Oil and gas mega-corporation ExxonMobil has done an immense amount of damage to our planet over the course of its existence — and, judging by a recent acquisition the company made, it does not plan on stopping anytime soon.
What is happening?
The deal is the company’s largest since Exxon’s $75 billion merger with Mobile Oil in 1998 and sends a clear message: ExxonMobil has no plans of transitioning away from its core business of producing dirty energy.
“ExxonMobil expanding is bad for people, communities, and our climate,” David Tong, global industry campaign manager at nonprofit research and advocacy group Oil Change International, told The Guardian. “Further consolidation of the fossil energy market into a smaller number of mega companies will not secure energy access for people or help achieve climate targets.”
Why is this concerning?
At a time when there is a massive worldwide shift where people are increasingly attempting to turn away from dirty energy sources like oil and methane and toward clean, renewable energy sources such as wind and solar, ExxonMobil is showing that its priorities are elsewhere.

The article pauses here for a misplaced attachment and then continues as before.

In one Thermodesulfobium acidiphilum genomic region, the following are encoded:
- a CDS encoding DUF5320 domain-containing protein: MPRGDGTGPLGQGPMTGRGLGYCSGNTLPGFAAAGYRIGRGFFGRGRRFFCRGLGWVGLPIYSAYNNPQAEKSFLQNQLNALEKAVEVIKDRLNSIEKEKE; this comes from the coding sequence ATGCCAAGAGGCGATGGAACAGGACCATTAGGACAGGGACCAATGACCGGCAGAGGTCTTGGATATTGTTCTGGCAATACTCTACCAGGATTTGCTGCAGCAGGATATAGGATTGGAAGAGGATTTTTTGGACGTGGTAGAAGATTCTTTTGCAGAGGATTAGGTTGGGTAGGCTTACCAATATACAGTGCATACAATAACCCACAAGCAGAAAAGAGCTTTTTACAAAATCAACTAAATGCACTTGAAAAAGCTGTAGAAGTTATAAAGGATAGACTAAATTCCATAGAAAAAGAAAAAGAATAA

“Coal, oil and gas … are by far the largest contributor to global climate change, accounting for over 75 per cent of global greenhouse gas emissions and nearly 90 per cent of all carbon dioxide emissions,” the United Nations writes.
Meanwhile, ExxonMobil has repeatedly disseminated disinformation in an attempt to downplay the massive negative impact its products have on the planet while also lobbying against new laws that would hasten the transition to clean energy.
What can be done about it?
While climate advocacy groups like the Environmental Defense Fund are calling out ExxonMobil’s practices, Exxon and other dirty energy companies have shown time and again that they will not prevent themselves from polluting our environment — they must be prevented by the government.
Until politicians are able to resist its lobbying efforts and pass laws that make its practices unprofitable, ExxonMobil will continue to damage our planet.
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